Decades come and go but what remain are the impression and great acts of the social reformers. India is privileged to have number of great souls like Dayanand Saraswati and Raja Ram Mohan Roy. They managed to bring revolutions by making radical changes in the society. Some of the reformers took up the challenges of breaking the jinx of prevailing caste-system while some fought for the introduction of girls'-education and widow remarriage. The contributions, made by these, simple yet eminent souls towards humanity are really extraordinary. Their activities and thoughts guided the nation to a new beginning.
Acharya Vinoba Bhave
Acharya Vinoba Bhave was a freedom fighter and a spiritual teacher. He is best known as the founder of the 'Bhoodan Movement' (Gift of the Land). The reformer had an intense concern for the deprived masses. Vinoba Bhave had once said, "All revolutions are spiritual at the source.
From a child born with a silver spoon in his mouth, Baba Amte later transformed his life into a social activist. He devoted his entire life to serve the downtrodden people of the society. He left his lucrative profession to join India's struggle for independence.
Dr. B. R. Ambedkar Biography
Dr B R Ambedkar, popularly known as Babasaheb Ambedkar, was one of the architects of the Indian Constitution. He was a well-known politician and an eminent jurist. Ambedkar's efforts to eradicate the social evils like untouchablity and caste restrictions were remarkable.
Ishwar Chandra Vidyasagar
Ishwar Chandra Vidyasagar is considered as one of the pillars of Bengal renaissance. In other words, he managed to continue the reforms movement that was started by Raja Rammohan Roy. Vidyasagar was a well-known writer, intellectual and above all a staunch follower of humanity. He brought a revolution in the education system of Bengal.
Jyotiba Phule was one of the prominent social reformers of the nineteenth century India. He led the movement against the prevailing caste-restrictions in India. He revolted against the domination of the Brahmins and for the rights of peasants and other low-caste fellow.
Mother TeresaMother Teresa was a true follower of humanity. Many people considered Mother as the "reincarnated form of Lord Jesus". Mother Teresa devoted her entire life in serving the needy and abandoned people of the society. Although her mission started in India, she succeeded in bringing the people of all societies under one roof, i.e. humanity.
Raja Ram Mohan Roy
Raja Ram Mohan Roy is considered as the pioneer of modern Indian Renaissance for the remarkable reforms he brought in the 18th century India. Among his efforts, the abolition of the sati-pratha-a practice in which the widow was compelled to sacrifice herself on the funeral pyre of her husband-was the prominent.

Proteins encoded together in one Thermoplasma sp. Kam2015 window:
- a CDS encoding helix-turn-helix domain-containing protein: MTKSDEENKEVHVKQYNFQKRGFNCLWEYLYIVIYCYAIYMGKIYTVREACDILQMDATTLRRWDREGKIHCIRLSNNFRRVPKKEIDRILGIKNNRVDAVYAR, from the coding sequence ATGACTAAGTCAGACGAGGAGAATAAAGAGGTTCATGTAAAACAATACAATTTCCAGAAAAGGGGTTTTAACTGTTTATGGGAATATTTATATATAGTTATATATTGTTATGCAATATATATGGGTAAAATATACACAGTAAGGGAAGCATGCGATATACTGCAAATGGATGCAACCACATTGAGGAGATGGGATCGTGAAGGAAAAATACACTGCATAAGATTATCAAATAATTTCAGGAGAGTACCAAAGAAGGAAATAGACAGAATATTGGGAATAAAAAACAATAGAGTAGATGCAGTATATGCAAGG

Sri Ramakrishna Paramhansa
Sri Ramakrishna Paramhansa was a popular saint of India. He had a strong faith in the existence of god. He regarded every woman of the society, including his wife, Sarada, as holy mother. Swami Vivekananda was one of the prominent disciples of Ramakrishna, who later formed the Ramakrishna Mission.
King Shahu Chhatrapati was considered as a true democrat and social reformer. He was an invaluable gem in the history of Kolhapur. Shahu was associated with many progressive activities in the society including education for women. He was greatly influenced by the contributions of social reformer Jyotiba Phule.
Swami Dayanand Saraswati
Dayanand Saraswati was a reformer and believed in pragmatism. He preached against many rituals of the Hindu religion such as idol-worship, caste by birth, animal sacrifices and restrictions of women from reading Vedas. He was not only a great scholar and philosopher but also a social reformer and a political thinker.
Swami Vivekananda is known for his inspiring speech at the Parliament of the World's Religions at Chicago on 11 September, 1893, where he introduced Hindu philosophy to the west. But this was not the only contribution of the saint. He revealed the true foundations of India's unity as a nation. He taught how a nation with such a vast diversity can be bound together by a feeling of humanity and brother-hood.
thomas paine questioned british authority to rule the colonies in common sense because he believed the king would only approve laws that benefited britain.
thus from the options given in the question, the one the best suits as the answer is ( a ) he believed the king would only approve laws that benefited britain.